As personal trainers, we are often asked about long-term weight lifting goals.

That is, how much should you aim to lift in each of your major exercises – such as the squat, bench press, deadlift, and military press – and how long should it take for you to get there?

These are good questions, since these numbers can serve as important markers of your progress as you continue to get bigger and stronger, allowing you to gauge whether you’re on track with everything.

As far as weight lifting goals go, one of the best indicators of your progress is something called relative strength.

This is a measure of how much you are able to lift for certain core exercises, relative to your current body weight.

In this article, I’ll be going over some of these benchmarks, so that you can assess where you currently are, which areas (if any) are lagging behind – and most importantly, what you can expect going forward.

Beginner Weight Lifting Goals

Within 6-12 months of proper training, the average guy should be able to achieve the following levels of strength in these core exercises:

  • Barbell Squat: body weight x 1.2
  • Barbell Bench Press: body weight x 0.9
  • Barbell Deadlift: body weight x 1.5
  • Pull-up / Chin-up: body weight x 0.9
  • Seated Military Press: body weight x 0.6

Note: each of these strength goals is for just 1 rep – NOT a set of multiple reps.

This means that if you weigh 180 lbs, within 6-12 months of proper training you should be able to:

  • Squat 215 lbs (for 1 rep)
  • Bench press 160 lbs (for 1 rep)
  • Deadlift 270 lbs (for 1 rep)
  • Do 1 assisted pull-up with 160 lbs of total weight (body weight – 20 lbs)
  • Seated military press 110 lbs (for 1 rep)

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Intermediate Weight Lifting Goals

Within 1-2 years of proper training, the average guy should be able to achieve the following levels of strength in these core exercises:

  • Barbell Squat: body weight x 1.5
  • Barbell Bench Press: body weight x 1.1
  • Barbell Deadlift: body weight x 1.75
  • Pull-up / Chin-up: body weight x 1.1
  • Seated Military Press: body weight x 0.75

Note: each of these strength goals is for just 1 rep – NOT a set of multiple reps.

This means that if you weigh 180 lbs, within 1-2 years of proper training you should be able to:

  • Squat 270 lbs (for 1 rep)
  • Bench press 200 lbs (for 1 rep)
  • Deadlift 315 lbs (for 1 rep)
  • Do 1 pull-up with 200 lbs of total weight (body weight + 20 lbs on dip belt)
  • Seated military press 135 lbs (for 1 rep)

Advanced Weight Lifting Goals

Within 5 years of proper training, the average guy should be able to achieve the following levels of strength in these core exercises:

  • Barbell Squat: body weight x 2
  • Barbell Bench Press: body weight x 1.5
  • Barbell Deadlift: body weight x 2.4
  • Pull-up / Chin-up: body weight x 1.5
  • Seated Military Press: body weight x 0.9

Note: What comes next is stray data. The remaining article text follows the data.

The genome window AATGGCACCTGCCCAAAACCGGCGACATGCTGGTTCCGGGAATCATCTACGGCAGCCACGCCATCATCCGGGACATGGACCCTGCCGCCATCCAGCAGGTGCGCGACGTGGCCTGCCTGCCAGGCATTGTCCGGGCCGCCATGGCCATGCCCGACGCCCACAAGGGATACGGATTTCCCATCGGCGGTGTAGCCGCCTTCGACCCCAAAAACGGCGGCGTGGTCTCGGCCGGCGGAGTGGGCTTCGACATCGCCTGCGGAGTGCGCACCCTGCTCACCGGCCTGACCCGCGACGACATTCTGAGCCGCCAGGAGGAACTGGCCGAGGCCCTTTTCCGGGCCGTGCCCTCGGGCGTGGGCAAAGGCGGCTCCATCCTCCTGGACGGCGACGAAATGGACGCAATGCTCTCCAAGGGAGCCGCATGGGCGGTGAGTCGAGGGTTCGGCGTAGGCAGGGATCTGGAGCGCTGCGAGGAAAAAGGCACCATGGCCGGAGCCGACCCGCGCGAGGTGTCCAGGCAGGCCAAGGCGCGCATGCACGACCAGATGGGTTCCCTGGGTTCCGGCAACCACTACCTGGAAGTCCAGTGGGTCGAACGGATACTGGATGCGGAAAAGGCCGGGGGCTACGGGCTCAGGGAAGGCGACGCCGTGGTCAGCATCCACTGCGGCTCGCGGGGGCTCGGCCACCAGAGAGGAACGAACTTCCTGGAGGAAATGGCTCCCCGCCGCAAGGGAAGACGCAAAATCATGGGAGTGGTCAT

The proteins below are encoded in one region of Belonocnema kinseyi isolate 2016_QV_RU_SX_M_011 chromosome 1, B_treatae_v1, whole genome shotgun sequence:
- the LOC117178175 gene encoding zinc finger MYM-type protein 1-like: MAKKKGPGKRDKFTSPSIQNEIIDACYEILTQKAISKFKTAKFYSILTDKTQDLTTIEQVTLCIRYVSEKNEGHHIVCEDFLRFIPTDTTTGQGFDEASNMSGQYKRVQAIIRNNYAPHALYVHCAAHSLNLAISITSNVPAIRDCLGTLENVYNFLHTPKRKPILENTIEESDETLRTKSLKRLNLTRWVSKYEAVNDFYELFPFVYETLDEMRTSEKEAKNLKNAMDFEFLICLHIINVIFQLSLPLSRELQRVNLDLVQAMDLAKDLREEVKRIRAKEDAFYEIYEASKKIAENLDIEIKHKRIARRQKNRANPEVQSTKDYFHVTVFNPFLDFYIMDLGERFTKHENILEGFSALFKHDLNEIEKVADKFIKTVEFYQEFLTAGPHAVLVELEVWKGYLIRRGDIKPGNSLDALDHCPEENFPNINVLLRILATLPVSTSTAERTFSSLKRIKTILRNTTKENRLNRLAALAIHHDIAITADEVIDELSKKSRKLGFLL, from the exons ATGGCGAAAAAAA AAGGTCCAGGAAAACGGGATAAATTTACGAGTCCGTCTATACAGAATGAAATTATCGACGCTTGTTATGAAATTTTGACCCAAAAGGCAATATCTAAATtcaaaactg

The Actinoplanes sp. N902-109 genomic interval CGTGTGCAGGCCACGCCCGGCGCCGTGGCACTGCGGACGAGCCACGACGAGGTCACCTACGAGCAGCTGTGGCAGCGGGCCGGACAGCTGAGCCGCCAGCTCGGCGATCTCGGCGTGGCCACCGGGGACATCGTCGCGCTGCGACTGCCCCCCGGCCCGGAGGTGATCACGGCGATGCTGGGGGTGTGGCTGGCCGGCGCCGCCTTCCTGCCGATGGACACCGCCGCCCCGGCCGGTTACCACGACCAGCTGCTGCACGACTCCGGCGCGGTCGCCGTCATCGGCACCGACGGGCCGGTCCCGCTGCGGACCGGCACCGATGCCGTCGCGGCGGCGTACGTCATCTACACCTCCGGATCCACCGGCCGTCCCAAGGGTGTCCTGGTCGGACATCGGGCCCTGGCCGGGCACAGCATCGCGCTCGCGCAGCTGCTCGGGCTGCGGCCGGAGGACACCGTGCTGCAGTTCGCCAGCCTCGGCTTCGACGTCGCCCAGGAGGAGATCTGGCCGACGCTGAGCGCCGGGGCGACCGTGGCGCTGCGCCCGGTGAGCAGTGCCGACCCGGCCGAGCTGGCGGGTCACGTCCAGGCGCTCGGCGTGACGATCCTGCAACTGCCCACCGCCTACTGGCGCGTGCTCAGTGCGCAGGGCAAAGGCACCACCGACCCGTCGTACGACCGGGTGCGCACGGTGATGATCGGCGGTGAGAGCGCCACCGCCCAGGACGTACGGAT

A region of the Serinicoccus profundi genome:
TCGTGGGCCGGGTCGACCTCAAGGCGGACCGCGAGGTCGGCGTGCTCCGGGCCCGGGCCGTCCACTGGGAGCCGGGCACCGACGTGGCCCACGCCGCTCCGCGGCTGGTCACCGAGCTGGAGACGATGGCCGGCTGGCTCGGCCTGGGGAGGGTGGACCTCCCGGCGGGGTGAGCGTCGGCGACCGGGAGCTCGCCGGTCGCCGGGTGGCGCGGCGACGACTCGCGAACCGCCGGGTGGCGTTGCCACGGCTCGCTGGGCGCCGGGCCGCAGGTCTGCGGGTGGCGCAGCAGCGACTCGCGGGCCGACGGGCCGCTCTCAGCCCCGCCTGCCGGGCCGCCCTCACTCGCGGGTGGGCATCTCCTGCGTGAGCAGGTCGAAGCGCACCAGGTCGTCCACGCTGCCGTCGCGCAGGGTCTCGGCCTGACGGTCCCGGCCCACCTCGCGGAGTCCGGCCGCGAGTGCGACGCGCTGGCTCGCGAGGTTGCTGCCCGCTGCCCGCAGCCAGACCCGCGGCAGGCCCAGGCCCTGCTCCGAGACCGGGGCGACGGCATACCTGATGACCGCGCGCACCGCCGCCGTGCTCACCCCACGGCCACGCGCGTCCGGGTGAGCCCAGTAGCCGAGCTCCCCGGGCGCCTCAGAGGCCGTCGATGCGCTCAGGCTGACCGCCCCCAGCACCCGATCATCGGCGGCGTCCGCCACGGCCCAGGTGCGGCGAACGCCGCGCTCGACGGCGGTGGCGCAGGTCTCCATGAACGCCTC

Note: each of these strength goals is for just 1 rep – NOT a set of multiple reps.

This means that if you weigh 180 lbs, within 5 years of proper training you should be able to:

  • Squat 360 lbs (for 1 rep)
  • Bench press 270 lbs (for 1 rep)
  • Deadlift 430 lbs (for 1 rep)
  • Do 1 pull-up with 270 lbs of total weight (body weight + 90 lbs on dip belt)
  • Seated military press 160 lbs (for 1 rep)

Highly Advanced Weight Lifting Goals

Within 10 years of proper training, the average guy should be able to achieve the following levels of strength in these core exercises.

  • Barbell Squat: body weight x 2.5
  • Barbell Bench Press: body weight x 1.9
  • Barbell Deadlift: body weight x 3
  • Pull-up / Chin-up: body weight x 1.9
  • Seated Military Press: body weight x 1.15

Note: each of these strength goals is for just 1 rep – NOT a set of multiple reps.

This means that if you weigh 180 lbs, within 10 years of proper training you should be able to:

  • Squat 450 lbs (for 1 rep)
  • Bench press 340 lbs (for 1 rep)
  • Deadlift 540 lbs (for 1 rep)
  • Do a 1 pull-up with 340 lbs of total weight (body weight + 160 lbs on dip belt)
  • Seated military press 205 lbs (for 1 rep)

The Bottom Line On Weight Lifting Goals

While the above standards should serve as useful guidelines to help gauge your progress, they should not be taken as absolute.

Every person is different, and some people are naturally better suited for certain exercises, and are comparatively weaker in others.

For example, guys with longer arms will often excel at deadlifting as opposed to bench pressing.

In turn, guys with shorter arms will generally have a stronger bench press relative to their deadlift.

Squatting is often easier for guys with shorter femurs compared to guys with longer femurs.

And heavier guys, with higher percentages of body fat, may find pull-ups particularly challenging compared to the other 4 exercises.

That being said, these standards should serve as a useful ideal – and also help you figure out if you have certain muscle groups that are disproportionately weaker or stronger.

Finally, don’t feel that you have to reach the Advanced or Highly Advanced levels to have a lean, muscular physique.

In fact, most guys will look very muscular after they have reached the Intermediate level, which can be done in just 1-2 years.

What are some of your weight lifting goals? Let us know in the comments below.

TRANSFORM YOUR BODY IN JUST 12 WEEKS.

TRANSFORM YOUR BODY IN JUST 12 WEEKS.

Get 1-on-1 online coaching from an expert personal trainer who will personally help you pack on muscle, shed layers of body fat, and get lean and ripped in just 12 short weeks.

TRY IT FREE FOR 14 DAYS